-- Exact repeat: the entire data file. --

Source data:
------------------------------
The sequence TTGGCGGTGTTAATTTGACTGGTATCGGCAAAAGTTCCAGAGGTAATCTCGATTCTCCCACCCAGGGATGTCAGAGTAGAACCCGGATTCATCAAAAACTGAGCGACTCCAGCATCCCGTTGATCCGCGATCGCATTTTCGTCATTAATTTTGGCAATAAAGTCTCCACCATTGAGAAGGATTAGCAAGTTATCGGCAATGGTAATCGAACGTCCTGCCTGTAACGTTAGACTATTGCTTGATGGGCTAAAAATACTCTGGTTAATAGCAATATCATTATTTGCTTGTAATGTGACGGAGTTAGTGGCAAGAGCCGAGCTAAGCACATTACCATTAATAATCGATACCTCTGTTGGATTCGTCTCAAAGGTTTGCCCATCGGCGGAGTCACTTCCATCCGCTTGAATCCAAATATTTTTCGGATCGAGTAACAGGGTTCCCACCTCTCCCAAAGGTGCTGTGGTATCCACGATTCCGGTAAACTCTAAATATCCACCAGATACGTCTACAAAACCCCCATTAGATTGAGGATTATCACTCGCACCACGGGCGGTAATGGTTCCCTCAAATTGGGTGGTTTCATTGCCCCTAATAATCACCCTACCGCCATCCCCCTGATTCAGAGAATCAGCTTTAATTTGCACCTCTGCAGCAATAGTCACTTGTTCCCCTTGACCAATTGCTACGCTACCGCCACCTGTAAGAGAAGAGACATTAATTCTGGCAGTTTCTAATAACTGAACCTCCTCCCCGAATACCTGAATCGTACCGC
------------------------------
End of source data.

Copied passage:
The sequence TTGGCGGTGTTAATTTGACTGGTATCGGCAAAAGTTCCAGAGGTAATCTCGATTCTCCCACCCAGGGATGTCAGAGTAGAACCCGGATTCATCAAAAACTGAGCGACTCCAGCATCCCGTTGATCCGCGATCGCATTTTCGTCATTAATTTTGGCAATAAAGTCTCCACCATTGAGAAGGATTAGCAAGTTATCGGCAATGGTAATCGAACGTCCTGCCTGTAACGTTAGACTATTGCTTGATGGGCTAAAAATACTCTGGTTAATAGCAATATCATTATTTGCTTGTAATGTGACGGAGTTAGTGGCAAGAGCCGAGCTAAGCACATTACCATTAATAATCGATACCTCTGTTGGATTCGTCTCAAAGGTTTGCCCATCGGCGGAGTCACTTCCATCCGCTTGAATCCAAATATTTTTCGGATCGAGTAACAGGGTTCCCACCTCTCCCAAAGGTGCTGTGGTATCCACGATTCCGGTAAACTCTAAATATCCACCAGATACGTCTACAAAACCCCCATTAGATTGAGGATTATCACTCGCACCACGGGCGGTAATGGTTCCCTCAAATTGGGTGGTTTCATTGCCCCTAATAATCACCCTACCGCCATCCCCCTGATTCAGAGAATCAGCTTTAATTTGCACCTCTGCAGCAATAGTCACTTGTTCCCCTTGACCAATTGCTACGCTACCGCCACCTGTAAGAGAAGAGACATTAATTCTGGCAGTTTCTAATAACTGAACCTCCTCCCCGAATACCTGAATCGTACCGC